Amazon Collects Taxes ... for a Price

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As the ongoing battle between Amazon and the Taxman continues, the e-commerce giant has finally begun to cater to the demands of government officials looking to help keep brick-and-mortar stores competitive and relevant.

This week, the online retail company announced plans for a service which will collect sales tax for its third-party merchants.

The Amazon program, which will charge merchants a fee for the service equal to 2.9 percent of what it collects in sales tax, is expected to begin in early 2012. The service is optional and will be offered to third-party vendors in all 50 U.S. states.

The Seattle-based company currently collects sales taxes from its own customers in Washington, New York, Kentucky, Kansas and North Dakota, as well as in some foreign countries where it conducts business.

U.S. Internet retail sales topped $176 billion last year and are expected to reach $279 billion by 2015, according to Forrester Research Inc. Online sales currently account for about 9 percent of total retail sales, a share that's projected to triple over the next few decades. State and local governments are determined to force Amazon and others to pay up.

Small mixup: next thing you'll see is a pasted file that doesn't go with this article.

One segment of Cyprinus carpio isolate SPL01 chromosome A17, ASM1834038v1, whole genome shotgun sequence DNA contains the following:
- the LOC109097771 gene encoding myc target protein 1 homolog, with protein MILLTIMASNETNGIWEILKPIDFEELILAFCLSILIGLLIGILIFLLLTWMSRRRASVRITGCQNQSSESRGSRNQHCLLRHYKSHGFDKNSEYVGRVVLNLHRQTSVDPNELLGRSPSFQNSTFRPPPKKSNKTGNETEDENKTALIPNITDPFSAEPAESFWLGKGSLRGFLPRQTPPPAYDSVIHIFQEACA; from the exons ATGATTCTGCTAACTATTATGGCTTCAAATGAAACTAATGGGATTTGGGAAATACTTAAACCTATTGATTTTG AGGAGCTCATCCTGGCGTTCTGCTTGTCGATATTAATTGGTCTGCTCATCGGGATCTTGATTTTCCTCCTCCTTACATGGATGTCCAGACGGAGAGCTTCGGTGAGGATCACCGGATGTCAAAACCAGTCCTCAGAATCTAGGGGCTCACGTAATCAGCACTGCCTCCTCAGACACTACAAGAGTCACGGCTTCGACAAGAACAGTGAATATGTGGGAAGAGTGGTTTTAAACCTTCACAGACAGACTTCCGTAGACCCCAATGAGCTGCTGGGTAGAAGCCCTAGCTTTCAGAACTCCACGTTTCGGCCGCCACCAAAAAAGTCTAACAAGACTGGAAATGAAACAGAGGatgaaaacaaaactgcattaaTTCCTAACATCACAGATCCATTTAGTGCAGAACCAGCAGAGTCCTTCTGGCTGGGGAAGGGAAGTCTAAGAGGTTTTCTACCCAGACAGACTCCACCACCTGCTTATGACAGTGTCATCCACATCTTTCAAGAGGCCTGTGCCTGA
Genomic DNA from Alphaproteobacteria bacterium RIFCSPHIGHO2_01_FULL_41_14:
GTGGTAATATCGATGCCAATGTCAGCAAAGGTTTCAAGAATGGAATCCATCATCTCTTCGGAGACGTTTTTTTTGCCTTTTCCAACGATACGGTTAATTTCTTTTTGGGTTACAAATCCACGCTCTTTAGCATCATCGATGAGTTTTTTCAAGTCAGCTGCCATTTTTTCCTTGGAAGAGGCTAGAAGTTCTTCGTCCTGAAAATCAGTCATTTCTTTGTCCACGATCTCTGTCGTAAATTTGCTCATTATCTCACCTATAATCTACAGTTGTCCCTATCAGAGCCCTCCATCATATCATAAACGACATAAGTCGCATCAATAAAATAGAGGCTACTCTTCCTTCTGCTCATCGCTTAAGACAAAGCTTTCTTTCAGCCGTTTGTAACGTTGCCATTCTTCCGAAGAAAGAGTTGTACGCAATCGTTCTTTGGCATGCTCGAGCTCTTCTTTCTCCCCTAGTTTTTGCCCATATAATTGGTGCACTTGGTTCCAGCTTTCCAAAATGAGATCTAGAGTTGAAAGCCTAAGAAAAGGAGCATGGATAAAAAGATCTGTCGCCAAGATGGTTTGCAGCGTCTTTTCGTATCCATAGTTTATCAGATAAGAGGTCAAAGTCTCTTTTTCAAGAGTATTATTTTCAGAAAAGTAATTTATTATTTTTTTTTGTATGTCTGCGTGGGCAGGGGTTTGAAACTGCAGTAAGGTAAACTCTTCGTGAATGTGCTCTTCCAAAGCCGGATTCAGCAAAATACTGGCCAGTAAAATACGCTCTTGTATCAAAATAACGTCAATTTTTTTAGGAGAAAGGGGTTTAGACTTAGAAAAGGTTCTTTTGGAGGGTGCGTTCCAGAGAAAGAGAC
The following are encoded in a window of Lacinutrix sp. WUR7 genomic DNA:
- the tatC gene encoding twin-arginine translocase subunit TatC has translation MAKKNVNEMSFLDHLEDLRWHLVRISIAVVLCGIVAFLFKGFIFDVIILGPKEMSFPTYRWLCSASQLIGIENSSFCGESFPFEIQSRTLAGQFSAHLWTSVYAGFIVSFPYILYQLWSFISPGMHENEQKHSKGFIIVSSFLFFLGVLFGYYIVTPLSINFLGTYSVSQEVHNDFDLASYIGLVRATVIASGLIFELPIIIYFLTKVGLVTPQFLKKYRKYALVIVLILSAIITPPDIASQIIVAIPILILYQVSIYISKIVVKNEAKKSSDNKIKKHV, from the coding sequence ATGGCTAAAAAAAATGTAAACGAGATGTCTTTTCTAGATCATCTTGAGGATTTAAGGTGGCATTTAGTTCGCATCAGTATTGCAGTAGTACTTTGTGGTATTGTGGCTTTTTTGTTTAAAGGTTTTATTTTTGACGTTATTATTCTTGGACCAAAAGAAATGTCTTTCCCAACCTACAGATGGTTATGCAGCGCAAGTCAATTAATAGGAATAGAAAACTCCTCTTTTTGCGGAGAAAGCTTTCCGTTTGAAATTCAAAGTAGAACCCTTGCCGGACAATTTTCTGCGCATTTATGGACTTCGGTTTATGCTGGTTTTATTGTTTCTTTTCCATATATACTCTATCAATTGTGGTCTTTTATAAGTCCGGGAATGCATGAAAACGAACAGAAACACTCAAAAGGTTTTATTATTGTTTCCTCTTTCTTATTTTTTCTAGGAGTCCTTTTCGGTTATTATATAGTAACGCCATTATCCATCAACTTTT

In the Help section for sellers on Amazon.com, Amazon says the tax collection service is available to Marketplace Professionals and operators of Amazon Webstore e-commerce sites. A Marketplace Professional is any business or individual that sells 40 or more items a month on Amazon.com and pays Amazon a monthly selling fee of $39.99 plus other transaction fees. (Smaller sellers not classified as Marketplace Professionals pay Amazon 99 cents per sale plus other transaction fees.) Retailers that sell through their own branded Amazon-hosted Webstore e-commerce sites pay monthly fees starting at $24.99 plus transaction fees.

Clearly, this issue is the first in what will likely be a long, drawn-out discussion about taxes and e-commerce as the majority of consumers begin to drift towards online shopping. Since Amazon is, without a doubt, the biggest kid on the playground, it seems they'll try to smooth out as many of these concerns with the e-commerce industry-leading company as they can.

 

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